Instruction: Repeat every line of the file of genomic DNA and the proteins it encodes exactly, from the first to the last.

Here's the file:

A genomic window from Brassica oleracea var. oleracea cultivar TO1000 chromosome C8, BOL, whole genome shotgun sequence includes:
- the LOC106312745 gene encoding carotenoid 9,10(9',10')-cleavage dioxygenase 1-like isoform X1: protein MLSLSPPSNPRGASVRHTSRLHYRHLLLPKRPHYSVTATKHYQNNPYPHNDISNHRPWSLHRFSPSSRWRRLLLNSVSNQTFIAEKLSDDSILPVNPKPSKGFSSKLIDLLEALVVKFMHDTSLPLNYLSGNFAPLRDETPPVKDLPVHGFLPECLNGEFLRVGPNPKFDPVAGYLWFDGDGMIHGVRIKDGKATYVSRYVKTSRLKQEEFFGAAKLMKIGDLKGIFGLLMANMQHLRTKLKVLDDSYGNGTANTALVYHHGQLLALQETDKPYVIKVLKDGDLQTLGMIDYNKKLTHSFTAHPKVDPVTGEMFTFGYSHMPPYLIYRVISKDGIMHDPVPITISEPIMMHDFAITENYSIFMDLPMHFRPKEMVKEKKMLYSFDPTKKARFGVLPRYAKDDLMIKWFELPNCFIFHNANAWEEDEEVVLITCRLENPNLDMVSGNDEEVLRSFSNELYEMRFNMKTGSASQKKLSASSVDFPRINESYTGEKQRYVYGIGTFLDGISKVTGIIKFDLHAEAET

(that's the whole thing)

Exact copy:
A genomic window from Brassica oleracea var. oleracea cultivar TO1000 chromosome C8, BOL, whole genome shotgun sequence includes:
- the LOC106312745 gene encoding carotenoid 9,10(9',10')-cleavage dioxygenase 1-like isoform X1: protein MLSLSPPSNPRGASVRHTSRLHYRHLLLPKRPHYSVTATKHYQNNPYPHNDISNHRPWSLHRFSPSSRWRRLLLNSVSNQTFIAEKLSDDSILPVNPKPSKGFSSKLIDLLEALVVKFMHDTSLPLNYLSGNFAPLRDETPPVKDLPVHGFLPECLNGEFLRVGPNPKFDPVAGYLWFDGDGMIHGVRIKDGKATYVSRYVKTSRLKQEEFFGAAKLMKIGDLKGIFGLLMANMQHLRTKLKVLDDSYGNGTANTALVYHHGQLLALQETDKPYVIKVLKDGDLQTLGMIDYNKKLTHSFTAHPKVDPVTGEMFTFGYSHMPPYLIYRVISKDGIMHDPVPITISEPIMMHDFAITENYSIFMDLPMHFRPKEMVKEKKMLYSFDPTKKARFGVLPRYAKDDLMIKWFELPNCFIFHNANAWEEDEEVVLITCRLENPNLDMVSGNDEEVLRSFSNELYEMRFNMKTGSASQKKLSASSVDFPRINESYTGEKQRYVYGIGTFLDGISKVTGIIKFDLHAEAET